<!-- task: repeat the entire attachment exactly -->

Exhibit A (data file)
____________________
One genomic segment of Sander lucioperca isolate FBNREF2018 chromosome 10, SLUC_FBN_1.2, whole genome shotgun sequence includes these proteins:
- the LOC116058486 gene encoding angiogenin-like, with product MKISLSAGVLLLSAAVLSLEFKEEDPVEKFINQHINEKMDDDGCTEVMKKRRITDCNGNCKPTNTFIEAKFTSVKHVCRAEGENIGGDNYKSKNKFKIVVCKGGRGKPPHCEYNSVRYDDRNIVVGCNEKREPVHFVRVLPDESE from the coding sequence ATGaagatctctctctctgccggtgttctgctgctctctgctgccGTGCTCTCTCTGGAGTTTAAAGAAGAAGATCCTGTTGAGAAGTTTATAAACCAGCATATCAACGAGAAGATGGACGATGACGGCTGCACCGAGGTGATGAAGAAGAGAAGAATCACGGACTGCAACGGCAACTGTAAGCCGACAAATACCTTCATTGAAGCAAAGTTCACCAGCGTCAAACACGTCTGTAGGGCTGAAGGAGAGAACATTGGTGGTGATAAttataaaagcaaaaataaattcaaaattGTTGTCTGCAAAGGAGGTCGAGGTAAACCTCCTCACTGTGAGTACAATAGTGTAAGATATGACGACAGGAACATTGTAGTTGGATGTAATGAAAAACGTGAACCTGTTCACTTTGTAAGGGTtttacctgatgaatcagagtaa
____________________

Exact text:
One genomic segment of Sander lucioperca isolate FBNREF2018 chromosome 10, SLUC_FBN_1.2, whole genome shotgun sequence includes these proteins:
- the LOC116058486 gene encoding angiogenin-like, with product MKISLSAGVLLLSAAVLSLEFKEEDPVEKFINQHINEKMDDDGCTEVMKKRRITDCNGNCKPTNTFIEAKFTSVKHVCRAEGENIGGDNYKSKNKFKIVVCKGGRGKPPHCEYNSVRYDDRNIVVGCNEKREPVHFVRVLPDESE from the coding sequence ATGaagatctctctctctgccggtgttctgctgctctctgctgccGTGCTCTCTCTGGAGTTTAAAGAAGAAGATCCTGTTGAGAAGTTTATAAACCAGCATATCAACGAGAAGATGGACGATGACGGCTGCACCGAGGTGATGAAGAAGAGAAGAATCACGGACTGCAACGGCAACTGTAAGCCGACAAATACCTTCATTGAAGCAAAGTTCACCAGCGTCAAACACGTCTGTAGGGCTGAAGGAGAGAACATTGGTGGTGATAAttataaaagcaaaaataaattcaaaattGTTGTCTGCAAAGGAGGTCGAGGTAAACCTCCTCACTGTGAGTACAATAGTGTAAGATATGACGACAGGAACATTGTAGTTGGATGTAATGAAAAACGTGAACCTGTTCACTTTGTAAGGGTtttacctgatgaatcagagtaa